“We’ve been working closely with the Sheriff’s Office to ensure the safety of the temporary facility, the traffic, and our students as well as the students of Palm City Elementary,” she said. “I think if there’s any other suggestions the Board has that we can do to make everyone feel comfortable and ensure that things are operating efficiently and safely for everyone, we’ll be happy to do that. I would just respectfully ask that the Board not consider passing this resolution without considering all of the data that’s been put forth by the experts.”

As far as the Sheriff’s Office’s ability to access the school, Captain Jason Ward told the Board his deputies would get there regardless of peak hour traffic congestion.

“As far as the traffic, we’re going to get there, whether it’s the alternate route or through the congested 34th Street,” he said. “We will move on the sidewalk -- we’ll get there however we have to get there -- it’s not perfect, I understand.”

A few members of the public also spoke out in favor of the 34th Street location, such as

Trina Philipps.

“I’m a Palm City Elementary former parent, I’m a Citrus Grove parent and I’m planning on switching to Classical Academy next year,” she said. “I have no issues with traffic on 34th Street, I’ve never been tardy in five years… and I’ve never felt rushed. The ones that are on 34th Street after 7:26 are flying down the road and have no one in their way.”

Ms. Philipps believes TCCA’s temporary location has become “a personal issue with a couple people at Palm City Elementary.”

“If this is a concern at 8 a.m. when TCCA is going to school, then why is it not an issue at 7:15 when Palm City Elementary is going to school,” she said about the fears of emergency responder access during the car lines. “If the concern is emergency vehicles, there are two lanes, grass, 20 driveways, two streets and seven businesses to pull over into. If there’s an emergency, the Fire Department is literally right next door just under one mile.”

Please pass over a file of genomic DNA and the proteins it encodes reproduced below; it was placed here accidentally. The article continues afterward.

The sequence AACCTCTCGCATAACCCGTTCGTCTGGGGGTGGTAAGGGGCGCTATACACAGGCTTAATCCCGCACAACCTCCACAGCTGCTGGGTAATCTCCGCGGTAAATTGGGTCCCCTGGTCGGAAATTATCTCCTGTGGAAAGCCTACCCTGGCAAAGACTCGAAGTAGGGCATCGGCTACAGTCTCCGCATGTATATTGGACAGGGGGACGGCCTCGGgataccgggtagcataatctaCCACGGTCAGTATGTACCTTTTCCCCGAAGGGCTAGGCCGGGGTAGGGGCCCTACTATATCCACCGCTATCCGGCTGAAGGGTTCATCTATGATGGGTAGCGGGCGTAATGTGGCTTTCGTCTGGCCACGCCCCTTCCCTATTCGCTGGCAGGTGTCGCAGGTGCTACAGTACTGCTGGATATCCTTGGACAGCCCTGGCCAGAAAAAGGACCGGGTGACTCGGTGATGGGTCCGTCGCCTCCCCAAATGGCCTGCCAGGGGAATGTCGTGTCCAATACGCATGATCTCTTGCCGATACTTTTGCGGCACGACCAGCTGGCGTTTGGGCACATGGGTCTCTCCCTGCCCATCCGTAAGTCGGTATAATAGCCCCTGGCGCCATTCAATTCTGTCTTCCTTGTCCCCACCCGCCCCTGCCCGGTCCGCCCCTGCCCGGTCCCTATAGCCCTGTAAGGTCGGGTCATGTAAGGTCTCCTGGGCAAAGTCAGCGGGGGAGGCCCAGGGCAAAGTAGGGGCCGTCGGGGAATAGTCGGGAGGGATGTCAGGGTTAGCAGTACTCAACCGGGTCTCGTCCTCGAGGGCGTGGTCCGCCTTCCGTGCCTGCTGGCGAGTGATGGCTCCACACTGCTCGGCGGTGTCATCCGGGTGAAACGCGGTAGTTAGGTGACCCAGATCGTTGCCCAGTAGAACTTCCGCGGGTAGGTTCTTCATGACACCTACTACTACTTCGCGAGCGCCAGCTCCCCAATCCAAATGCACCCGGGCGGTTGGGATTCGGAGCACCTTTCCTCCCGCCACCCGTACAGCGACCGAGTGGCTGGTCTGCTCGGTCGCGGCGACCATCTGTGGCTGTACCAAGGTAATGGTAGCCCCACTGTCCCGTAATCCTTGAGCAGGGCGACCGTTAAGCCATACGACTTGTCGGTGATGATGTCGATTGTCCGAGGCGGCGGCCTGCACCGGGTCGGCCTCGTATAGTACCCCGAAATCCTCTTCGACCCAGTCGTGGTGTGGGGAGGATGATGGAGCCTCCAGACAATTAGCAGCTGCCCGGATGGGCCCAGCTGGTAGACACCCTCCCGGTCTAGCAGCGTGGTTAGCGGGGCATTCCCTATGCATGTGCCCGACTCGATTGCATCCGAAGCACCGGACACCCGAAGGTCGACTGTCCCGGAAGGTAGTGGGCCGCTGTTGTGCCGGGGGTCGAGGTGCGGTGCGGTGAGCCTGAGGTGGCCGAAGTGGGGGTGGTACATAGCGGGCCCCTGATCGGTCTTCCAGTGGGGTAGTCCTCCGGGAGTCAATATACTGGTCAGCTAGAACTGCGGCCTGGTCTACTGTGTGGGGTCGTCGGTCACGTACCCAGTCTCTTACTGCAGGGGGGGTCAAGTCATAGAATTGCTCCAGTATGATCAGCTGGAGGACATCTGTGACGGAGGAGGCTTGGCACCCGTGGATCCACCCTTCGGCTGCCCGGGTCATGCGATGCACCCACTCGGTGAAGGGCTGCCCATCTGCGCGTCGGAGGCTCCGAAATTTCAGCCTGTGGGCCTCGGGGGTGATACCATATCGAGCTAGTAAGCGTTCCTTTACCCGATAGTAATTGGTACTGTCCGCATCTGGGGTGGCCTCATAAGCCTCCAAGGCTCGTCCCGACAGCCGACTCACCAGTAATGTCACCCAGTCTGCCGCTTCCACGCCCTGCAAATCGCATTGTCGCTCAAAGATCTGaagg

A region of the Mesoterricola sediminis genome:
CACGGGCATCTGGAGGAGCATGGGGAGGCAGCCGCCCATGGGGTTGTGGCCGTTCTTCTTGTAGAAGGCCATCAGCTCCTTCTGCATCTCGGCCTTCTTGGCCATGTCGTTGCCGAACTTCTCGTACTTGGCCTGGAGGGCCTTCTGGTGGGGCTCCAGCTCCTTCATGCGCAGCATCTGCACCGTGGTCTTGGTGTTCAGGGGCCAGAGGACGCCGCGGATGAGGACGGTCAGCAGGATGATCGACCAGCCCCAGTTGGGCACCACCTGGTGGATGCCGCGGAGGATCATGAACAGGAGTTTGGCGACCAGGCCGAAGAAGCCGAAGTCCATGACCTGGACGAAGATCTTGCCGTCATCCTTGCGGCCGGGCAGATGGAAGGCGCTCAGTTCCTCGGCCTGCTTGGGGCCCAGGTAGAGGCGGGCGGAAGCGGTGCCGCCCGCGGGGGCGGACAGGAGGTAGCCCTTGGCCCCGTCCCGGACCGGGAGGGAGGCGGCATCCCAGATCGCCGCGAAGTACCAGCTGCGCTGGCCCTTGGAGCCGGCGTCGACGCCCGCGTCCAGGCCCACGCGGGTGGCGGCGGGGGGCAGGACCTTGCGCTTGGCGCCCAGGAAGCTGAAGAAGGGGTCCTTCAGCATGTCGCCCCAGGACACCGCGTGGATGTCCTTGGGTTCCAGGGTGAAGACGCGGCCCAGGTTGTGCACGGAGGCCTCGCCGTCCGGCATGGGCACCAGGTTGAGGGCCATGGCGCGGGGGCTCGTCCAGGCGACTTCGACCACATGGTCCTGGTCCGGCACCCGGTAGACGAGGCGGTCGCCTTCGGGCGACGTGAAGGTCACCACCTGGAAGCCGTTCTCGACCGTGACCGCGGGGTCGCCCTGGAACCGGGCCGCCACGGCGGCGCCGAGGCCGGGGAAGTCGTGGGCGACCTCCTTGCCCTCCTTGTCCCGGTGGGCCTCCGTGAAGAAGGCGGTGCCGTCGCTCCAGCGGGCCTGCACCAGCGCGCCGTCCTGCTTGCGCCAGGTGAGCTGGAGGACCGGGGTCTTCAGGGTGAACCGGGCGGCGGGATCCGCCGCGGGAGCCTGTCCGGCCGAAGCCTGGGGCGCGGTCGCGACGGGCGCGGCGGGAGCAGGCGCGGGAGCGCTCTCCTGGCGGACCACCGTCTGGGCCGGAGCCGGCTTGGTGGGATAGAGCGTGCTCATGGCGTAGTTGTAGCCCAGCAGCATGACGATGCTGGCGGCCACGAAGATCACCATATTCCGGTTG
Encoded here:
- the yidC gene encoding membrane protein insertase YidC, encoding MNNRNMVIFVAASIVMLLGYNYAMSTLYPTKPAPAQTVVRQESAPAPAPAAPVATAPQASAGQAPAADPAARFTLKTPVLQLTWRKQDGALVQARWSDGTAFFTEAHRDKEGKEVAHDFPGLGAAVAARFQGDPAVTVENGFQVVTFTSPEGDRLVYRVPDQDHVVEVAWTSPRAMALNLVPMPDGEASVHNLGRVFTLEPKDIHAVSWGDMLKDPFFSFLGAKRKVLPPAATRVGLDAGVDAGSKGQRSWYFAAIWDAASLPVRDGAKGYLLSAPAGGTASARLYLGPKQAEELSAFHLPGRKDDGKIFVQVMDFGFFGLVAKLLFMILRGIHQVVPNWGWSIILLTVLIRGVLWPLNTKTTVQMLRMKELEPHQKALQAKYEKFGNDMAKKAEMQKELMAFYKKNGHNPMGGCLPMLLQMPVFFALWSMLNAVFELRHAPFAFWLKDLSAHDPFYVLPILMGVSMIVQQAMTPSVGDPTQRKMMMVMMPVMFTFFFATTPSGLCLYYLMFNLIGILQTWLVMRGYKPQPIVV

Leann Fries also expressed support for the school, emphasizing that she and her husband have utilized all kinds of schools for their five children.

“Each one of our children is unique and different,” she said. “We have had our children in public school, private school, Catholic school, home school, Florida Virtual School, and now for the upcoming school year, we have our youngest daughter enrolled at TCCA. We are looking forward to this new school choice for her. Let’s put our differences aside, share 34th Street, make new friends and help each other out.”

Before the public comment period ended, District 5 Board Member Michael DiTerlizzi asked Ms. Donalds if she would be willing to delay the school’s start time even further as a precautionary measure.

“Would you be able to adjust that starting time to 8:30 from 8 o’clock, which would give you an extra half hour for stacking and give us a little distance between the times that we start and you start?” he asked.

The TCCA director, however, insisted that any further tweaking of the schedule might cause problems with parents and referred to a private traffic study she had conducted by Kimley Horn & Associates.

“The concern we have with that is the traffic study also recommends that we have staggered start times, so that we split our student body in half and start half an hour apart,” she said. “If the first time was not until 8:30, then the second time would have to be at 9 o’clock, which is pretty late for our parents as you can understand. Our first start time will be no earlier than 8 o’clock as was recommended by the traffic study.”

Mr. DiTerlizzi then emphasized that the District has no authority to regulate the provisional location of the school and the County Commission had declined to opine on the issue.

“The county has no say in this, they have not voted on the 34th Street location, nor are they going to,” he said. “They claim this is a by-right facility because it was a church, a gathering place and a school in the past and nobody ever bothered it back then.”

School Board Attorney Anthony George, who admitted he was the staff member who’d advised Ms. Defenthaler earlier in the process, warned the Board about requesting TCCA to seek an alternate location as part of the resolution.

“If that is you all as a Board asking TCCA to not go to the location on 34th and seek a new location, you all need to be very solid that you aren’t standing alone,” he said. “That this is something that Martin County Fire & Rescue agrees with and that the Sheriff’s Office agrees with, or I’m concerned how this Board can defend itself in an administrative law proceeding.”

Ms. Defenthaler subsequently agreed to delete that part of the resolution, and the Board then voted unanimously to take up the discussion at its May 7 workshop in an attempt to further tweak the ordinance and work on possible solutions in the interim.